The Text Recommendation: HearBy’s MacGuffin


A MacGuffin is a plot device in movies and literature that isn’t all that important to the story but kickstarts the characters into doing something interesting. Take the Sorcerer’s Stone in Harry Potter, “Rosebud” in Citizen Kane, or the titular Maltese Falcon, those are classic MacGuffins.

The MacGuffin for the HearBy story looks a little bit like this:


I’ll bet you a hundred shares of our (valueless and imaginary) stock that you’ve participated in a text exchange like this in the past month.

Matt and I both went to colleges away from home that drew in kids from all over the world, then moved to a completely different city after graduating. I’ve got my hometown friends, my college friends, and my new city friends and we’re all constantly traveling and asking each other stuff like:





I’m always happy to help out my friends and it’s validating to feel like an authority on the places I know, but I often felt like I was giving the same stock responses. Wouldn’t it be easier if there was just a place where I could list out where I would recommend they go in the first place?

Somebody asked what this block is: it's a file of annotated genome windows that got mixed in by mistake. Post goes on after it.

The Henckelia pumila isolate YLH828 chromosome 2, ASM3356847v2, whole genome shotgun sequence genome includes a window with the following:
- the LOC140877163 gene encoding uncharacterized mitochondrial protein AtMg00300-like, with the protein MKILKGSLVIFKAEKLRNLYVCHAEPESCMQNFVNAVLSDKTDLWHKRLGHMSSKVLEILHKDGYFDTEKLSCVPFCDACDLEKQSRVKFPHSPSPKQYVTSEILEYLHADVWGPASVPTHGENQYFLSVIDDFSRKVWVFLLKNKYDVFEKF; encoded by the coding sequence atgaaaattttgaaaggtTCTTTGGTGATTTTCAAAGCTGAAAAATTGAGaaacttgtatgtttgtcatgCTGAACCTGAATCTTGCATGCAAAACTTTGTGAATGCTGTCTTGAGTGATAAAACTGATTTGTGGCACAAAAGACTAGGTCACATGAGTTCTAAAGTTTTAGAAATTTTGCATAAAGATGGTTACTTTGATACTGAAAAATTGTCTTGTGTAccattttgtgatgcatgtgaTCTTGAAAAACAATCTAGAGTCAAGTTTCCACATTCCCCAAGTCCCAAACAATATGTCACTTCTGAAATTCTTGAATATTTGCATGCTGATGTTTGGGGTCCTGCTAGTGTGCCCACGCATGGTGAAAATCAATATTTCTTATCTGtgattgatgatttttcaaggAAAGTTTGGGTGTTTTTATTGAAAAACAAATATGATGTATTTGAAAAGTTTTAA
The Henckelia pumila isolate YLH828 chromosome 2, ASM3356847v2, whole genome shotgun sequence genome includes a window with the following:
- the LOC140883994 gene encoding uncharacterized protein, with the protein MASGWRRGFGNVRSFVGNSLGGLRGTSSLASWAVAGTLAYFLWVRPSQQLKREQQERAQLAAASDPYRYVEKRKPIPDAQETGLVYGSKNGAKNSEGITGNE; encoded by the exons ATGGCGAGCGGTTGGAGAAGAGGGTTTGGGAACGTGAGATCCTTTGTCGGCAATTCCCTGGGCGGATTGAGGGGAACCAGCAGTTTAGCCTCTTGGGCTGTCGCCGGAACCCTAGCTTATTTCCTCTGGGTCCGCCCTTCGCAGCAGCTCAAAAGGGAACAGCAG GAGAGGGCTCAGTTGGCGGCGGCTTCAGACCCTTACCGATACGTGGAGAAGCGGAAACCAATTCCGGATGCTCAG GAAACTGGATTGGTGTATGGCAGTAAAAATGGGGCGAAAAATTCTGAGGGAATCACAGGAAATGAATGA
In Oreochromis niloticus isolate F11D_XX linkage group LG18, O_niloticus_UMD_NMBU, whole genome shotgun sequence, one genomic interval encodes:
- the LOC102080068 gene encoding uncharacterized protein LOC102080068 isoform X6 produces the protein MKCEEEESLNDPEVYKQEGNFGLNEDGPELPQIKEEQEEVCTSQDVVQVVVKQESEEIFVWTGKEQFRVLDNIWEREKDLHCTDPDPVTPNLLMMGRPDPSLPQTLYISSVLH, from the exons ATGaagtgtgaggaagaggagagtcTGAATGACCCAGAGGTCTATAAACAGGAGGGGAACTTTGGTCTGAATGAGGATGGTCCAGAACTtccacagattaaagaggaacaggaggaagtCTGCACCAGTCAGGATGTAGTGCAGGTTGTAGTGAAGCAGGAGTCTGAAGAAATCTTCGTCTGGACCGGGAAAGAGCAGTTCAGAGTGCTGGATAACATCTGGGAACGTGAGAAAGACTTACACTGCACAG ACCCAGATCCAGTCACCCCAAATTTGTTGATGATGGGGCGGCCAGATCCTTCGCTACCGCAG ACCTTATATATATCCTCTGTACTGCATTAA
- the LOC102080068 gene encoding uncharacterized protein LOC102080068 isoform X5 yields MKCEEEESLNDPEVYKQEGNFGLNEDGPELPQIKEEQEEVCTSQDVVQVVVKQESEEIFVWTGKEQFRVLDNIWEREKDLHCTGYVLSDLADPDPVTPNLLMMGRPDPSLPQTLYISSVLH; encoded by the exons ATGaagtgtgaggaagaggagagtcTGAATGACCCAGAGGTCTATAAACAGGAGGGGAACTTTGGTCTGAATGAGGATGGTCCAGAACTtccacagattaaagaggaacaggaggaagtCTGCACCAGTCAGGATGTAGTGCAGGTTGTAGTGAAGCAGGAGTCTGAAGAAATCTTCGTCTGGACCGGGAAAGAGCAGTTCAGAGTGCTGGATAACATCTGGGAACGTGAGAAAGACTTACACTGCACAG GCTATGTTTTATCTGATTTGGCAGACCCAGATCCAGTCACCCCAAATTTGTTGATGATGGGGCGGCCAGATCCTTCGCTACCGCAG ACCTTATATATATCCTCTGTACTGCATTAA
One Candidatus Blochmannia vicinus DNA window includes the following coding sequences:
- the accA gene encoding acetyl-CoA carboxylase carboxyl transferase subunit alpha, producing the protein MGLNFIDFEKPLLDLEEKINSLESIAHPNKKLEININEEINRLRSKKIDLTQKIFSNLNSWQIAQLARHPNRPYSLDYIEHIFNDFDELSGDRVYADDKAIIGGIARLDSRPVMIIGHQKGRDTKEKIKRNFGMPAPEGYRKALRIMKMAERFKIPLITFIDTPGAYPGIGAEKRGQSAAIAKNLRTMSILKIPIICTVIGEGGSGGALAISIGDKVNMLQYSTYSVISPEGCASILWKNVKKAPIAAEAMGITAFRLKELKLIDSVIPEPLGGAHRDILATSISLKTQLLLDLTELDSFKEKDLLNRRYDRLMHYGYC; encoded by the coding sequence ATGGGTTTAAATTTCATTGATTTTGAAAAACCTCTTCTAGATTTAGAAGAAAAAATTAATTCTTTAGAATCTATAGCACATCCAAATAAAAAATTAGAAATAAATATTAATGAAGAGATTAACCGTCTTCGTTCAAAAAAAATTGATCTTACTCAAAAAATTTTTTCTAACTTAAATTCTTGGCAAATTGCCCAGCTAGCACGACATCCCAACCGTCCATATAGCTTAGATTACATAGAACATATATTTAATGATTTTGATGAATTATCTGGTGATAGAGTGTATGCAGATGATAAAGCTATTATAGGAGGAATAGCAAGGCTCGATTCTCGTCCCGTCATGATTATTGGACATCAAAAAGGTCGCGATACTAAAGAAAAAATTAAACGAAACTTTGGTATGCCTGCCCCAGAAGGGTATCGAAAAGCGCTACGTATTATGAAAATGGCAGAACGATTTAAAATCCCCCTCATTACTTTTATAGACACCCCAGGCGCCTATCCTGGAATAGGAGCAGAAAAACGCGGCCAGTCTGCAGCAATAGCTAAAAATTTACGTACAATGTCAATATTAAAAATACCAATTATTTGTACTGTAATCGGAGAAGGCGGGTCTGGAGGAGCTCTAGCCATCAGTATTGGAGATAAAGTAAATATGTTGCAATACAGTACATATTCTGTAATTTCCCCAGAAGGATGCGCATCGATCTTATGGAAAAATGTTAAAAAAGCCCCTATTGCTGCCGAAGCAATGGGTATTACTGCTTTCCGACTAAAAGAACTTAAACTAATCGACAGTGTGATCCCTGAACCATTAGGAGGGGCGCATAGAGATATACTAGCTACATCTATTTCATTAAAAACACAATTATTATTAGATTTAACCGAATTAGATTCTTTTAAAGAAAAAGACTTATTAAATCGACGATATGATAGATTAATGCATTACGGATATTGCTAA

Matt described having the exact same experience when I met him. We thought there had to be an easier way to share info like this on a wider scale.

We tried making custom Google maps, but those were clunky and would require a map for every city I’d been to. We tried writing lists in Foursquare, but there’s no way to compile both of our lists onto one map. We found a new app called Posse that let you mark your favorite places, but only solved a couple of the problems with FoursquareYelp is so flooded with opinions that any new review is just a drop in the bucket, and don’t even think about finding your friends there.


Google Map with a late stage STI

So we started talking about what our ideal solution would do. It would:

  1. Let you see all of your friends’ favorite places and why they like them.
  2. Compile the favorite places all of the other sources (blogs, magazines, celebs) you might be interested in so you wouldn’t have to search constantly for Jonathan Gold’s 101 or all the places Anthony Bourdain‘s been.
  3. Have information on both a list and a map to show you what great places are near your current location (or any location).
  4. Avoid a numerical rating system like Yelp, which can unjustly quantify the merits of a given place.
  5. Be embeddable and emailable, so you could post your own list map on a blog or website or even email it to someone without an account.

That’s when we thought, why don’t we try to make that?

Stay tuned for the next post for all the interesting things involved in “making that”…


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About deshuck

Startup founder, filmmaker, jean blogger, typewriter enthusiast.

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